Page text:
One of National’s political managers has just returned from both the Republican and Democrat Conventions in the United States with what may seem some surprising conclusions.

Jamie Lee Ross is a Junior Whip and responsible for organising National’s political tactics in the debating Chamber.

He is also a sometime abrasive member of the Foreign Affairs Select Committee, never afraid to push his own party’s partisan line.

He has been a friend of “Whaleoil”, Cameron Slater, and is what the might be called a “tribal” Nat.

But for all that he’s come back from his two weeks in America convinced that MMP had given us stable politics because it forces politicians to look for votes in the centre.

As a consequence, he believes the National Party would actually fit more easily into the Democratic party then the Republicans, the centre-right American Party with which it has been traditionally aligned.

What he saw was an America where politics was being driven to extremes; the Trump supporters on the right and the Sanders supporters on the left.

“The extremes that we have in this country, a New Zealand extreme left and a New Zealand extreme right are so much closer together than the left-right extremes you see in the United States,” he told POLITIK.

“Our whole politics, I believe, could fit within the Democratic party and moderate National MPs and moderate Labour MPs would be quite centrist Democrats if we were exists within the political spectrum in the United States.”

And he sees huge structural differences between New Zealand and the United States — particularly MMP but also candidate selection which in the United States, because of the primaries, pushes candidates out to the extremes.


He also believes that big money and lobbyists push politicians in directions away from the centre.

Nevertheless, there is an increasing frequency of thinking aloud in Wellington as to whether a Trump phenomenon could happen in New Zealand.

Clearly, Winston Peters, who has spoken enthusiastically of Trump, seeks to tap into the same angry anti-establishment, anti-free trade electorate that Trump pitches too.

So could Peters become New Zealand’s, Trump?

“There is a risk Winston could come through in the same way Donald Trump has, but MMP has really changed the way politics works in New Zealand.

It is just so different from the United States sit would be harder here.

“MMP does mean that Winston can get some MPs, but it is also harder for him to absolutely dominate the way in which Donald Trump has been able to in the Republican Party.”

Even so, Ross believes that National must take Peters seriously and not give away too much ground to him.

And on one of Peters’ favourite campaigns, the Trans pacific Partnership, Ross believes after talking to some elected politicians at both conventions that there is still a chance it could be ratified during the lame-duck Congress session between the election in November and the swearing-in of the new President at the end of January.

“Unfortunately, the likelihood of it going through has not been helped by the two party platforms that the Democrats and the Republicans have put forward.

“The Clintons have a track record of supporting trade in the past, but Hillary has been boxed into a corner by the Bernie Sanders supporters so where she goes on trade after the election, nobody is really quite sure.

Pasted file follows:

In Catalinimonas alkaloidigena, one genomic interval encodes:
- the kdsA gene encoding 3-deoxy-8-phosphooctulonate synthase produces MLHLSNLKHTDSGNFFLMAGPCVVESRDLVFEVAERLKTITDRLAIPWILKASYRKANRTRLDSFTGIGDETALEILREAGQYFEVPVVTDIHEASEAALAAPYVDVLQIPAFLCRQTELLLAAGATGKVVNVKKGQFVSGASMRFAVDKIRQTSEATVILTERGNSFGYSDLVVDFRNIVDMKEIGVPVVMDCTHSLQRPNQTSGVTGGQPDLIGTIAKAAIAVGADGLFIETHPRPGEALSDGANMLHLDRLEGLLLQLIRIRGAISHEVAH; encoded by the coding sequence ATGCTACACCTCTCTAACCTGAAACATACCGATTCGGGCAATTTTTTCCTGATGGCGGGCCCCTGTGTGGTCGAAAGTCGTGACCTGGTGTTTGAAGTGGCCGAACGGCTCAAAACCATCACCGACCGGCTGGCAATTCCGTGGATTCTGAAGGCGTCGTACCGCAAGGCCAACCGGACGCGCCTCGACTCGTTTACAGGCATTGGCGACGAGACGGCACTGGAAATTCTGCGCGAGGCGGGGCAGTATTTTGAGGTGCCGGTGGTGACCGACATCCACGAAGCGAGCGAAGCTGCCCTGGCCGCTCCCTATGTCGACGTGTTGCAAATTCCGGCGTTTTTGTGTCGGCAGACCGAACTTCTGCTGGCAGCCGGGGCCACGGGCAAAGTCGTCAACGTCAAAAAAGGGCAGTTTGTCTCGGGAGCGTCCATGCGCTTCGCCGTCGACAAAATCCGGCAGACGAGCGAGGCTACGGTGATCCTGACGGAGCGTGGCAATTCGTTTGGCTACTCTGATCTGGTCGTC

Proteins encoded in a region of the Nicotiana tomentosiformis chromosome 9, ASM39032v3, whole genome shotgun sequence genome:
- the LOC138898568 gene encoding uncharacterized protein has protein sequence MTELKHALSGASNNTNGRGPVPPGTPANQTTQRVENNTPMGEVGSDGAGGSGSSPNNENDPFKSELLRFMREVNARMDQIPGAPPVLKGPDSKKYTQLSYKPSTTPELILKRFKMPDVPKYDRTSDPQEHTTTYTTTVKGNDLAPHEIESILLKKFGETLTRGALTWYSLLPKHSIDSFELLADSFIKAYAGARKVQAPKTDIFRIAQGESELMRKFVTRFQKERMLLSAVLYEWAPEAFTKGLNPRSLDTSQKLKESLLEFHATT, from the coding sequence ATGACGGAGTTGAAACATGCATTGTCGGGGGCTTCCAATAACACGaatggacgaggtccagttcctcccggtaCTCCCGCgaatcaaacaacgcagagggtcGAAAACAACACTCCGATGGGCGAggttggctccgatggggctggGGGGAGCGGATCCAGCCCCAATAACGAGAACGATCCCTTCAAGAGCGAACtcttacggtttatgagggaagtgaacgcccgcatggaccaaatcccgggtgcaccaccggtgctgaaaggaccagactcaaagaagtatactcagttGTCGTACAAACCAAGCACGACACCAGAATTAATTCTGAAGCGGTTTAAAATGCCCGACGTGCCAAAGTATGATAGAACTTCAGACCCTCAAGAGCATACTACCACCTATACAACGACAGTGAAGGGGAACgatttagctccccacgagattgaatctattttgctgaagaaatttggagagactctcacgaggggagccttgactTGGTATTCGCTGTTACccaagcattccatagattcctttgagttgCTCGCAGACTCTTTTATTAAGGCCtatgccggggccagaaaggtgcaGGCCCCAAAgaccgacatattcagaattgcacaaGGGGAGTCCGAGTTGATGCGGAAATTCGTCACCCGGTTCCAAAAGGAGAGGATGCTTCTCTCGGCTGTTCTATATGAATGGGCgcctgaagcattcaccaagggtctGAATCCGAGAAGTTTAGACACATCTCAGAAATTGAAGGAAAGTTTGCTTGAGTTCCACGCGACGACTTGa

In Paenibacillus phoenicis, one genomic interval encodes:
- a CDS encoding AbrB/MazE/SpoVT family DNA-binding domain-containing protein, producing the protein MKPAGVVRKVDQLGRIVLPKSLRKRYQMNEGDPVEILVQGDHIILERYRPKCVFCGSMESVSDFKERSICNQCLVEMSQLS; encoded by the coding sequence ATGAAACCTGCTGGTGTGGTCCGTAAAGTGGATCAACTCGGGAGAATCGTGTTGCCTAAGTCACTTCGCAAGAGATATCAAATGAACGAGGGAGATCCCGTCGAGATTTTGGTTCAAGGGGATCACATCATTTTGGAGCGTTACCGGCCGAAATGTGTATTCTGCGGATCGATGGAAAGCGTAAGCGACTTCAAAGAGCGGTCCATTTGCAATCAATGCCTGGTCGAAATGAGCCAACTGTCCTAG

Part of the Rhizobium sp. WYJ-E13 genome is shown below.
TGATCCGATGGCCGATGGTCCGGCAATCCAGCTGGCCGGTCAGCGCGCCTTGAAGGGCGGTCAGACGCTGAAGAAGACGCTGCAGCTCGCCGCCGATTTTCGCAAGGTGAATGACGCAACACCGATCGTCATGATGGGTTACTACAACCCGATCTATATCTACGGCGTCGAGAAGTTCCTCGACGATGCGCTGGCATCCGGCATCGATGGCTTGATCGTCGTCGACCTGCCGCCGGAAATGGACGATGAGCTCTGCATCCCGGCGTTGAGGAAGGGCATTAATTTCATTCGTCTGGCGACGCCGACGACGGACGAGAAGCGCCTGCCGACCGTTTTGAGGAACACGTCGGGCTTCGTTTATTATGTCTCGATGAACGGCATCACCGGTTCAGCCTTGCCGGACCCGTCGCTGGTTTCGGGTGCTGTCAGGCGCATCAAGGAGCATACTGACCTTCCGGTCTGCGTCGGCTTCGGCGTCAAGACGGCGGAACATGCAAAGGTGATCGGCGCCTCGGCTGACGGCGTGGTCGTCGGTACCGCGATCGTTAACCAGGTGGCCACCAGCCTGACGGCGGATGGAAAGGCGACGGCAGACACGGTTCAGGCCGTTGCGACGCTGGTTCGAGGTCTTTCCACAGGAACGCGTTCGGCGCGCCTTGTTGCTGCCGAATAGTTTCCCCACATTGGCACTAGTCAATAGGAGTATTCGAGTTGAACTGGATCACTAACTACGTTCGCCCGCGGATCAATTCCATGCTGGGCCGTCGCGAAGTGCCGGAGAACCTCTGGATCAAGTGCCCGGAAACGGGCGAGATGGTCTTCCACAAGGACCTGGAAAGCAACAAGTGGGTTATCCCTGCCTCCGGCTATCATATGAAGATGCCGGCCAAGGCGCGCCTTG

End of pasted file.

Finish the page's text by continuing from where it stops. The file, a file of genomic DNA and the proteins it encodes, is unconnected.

“John Kasic pointed out at a forum I went to that he’d never met a Presidential nominee that’s actually read the party platform passed at the convention and that would suggest the way in which they would govern would be different form the way in which they are campaigning.”

Though Ross plainly found Trump’s extremism and his erratic policy positions distasteful, he warns that he could still win the election.

“I think in New Zealand w just assume Hillary Clinton is going to win because she is a known entity to us and was good to New Zealand when she was Secretary of State, and she offers the most stability to America and the world.

“But what I really picked up is that there is actually a lot of support there for Donald Trump’s point of view.

“Those disaffected people, those people unhappy with the way the world and their country is going — they are giving him a degree of support.

“We can’t just take it for granted that Hillary Clinton is going to win; we can’t just assume that is going to happen.

“We find Donald trump’s brand of politics distasteful.

“We find his politics so much further to the right than we could ever accept in New Zealand, but there is an electorate out there in the US that is happy and likes what he projects and is putting forward.”

Ross’s analysis of the American election is not only an insightful look into that event but also tells us a lot about John Key’s National Party and how much it has adap[ted to MMP to become a centrist party.

There has always been a tendency for New Zealand politics to be played out in the centre. The political scientists, the late Bob Chapman, talked about our two main political parties offering “alternative conservatisms”.

But Ross had identified the inevitable centrism that MMP induces. That was precisely why it was supported by the British as an electoral system for post-war Germany; it would limit the power of extremist parties.

Though that has frustrated the right in New Zealand , many of whom supported the  “Vote for Change” group which argued during the 2011 referendum campaign for a return to first past the post, the current political situation sees the left struggling reconcile itself to centrism.

Ultimately the Key Government’s careful use of polling data and its attention to “middle of the road” issues are what not only keeps it in power but keeps our politics on a relatively stable platform.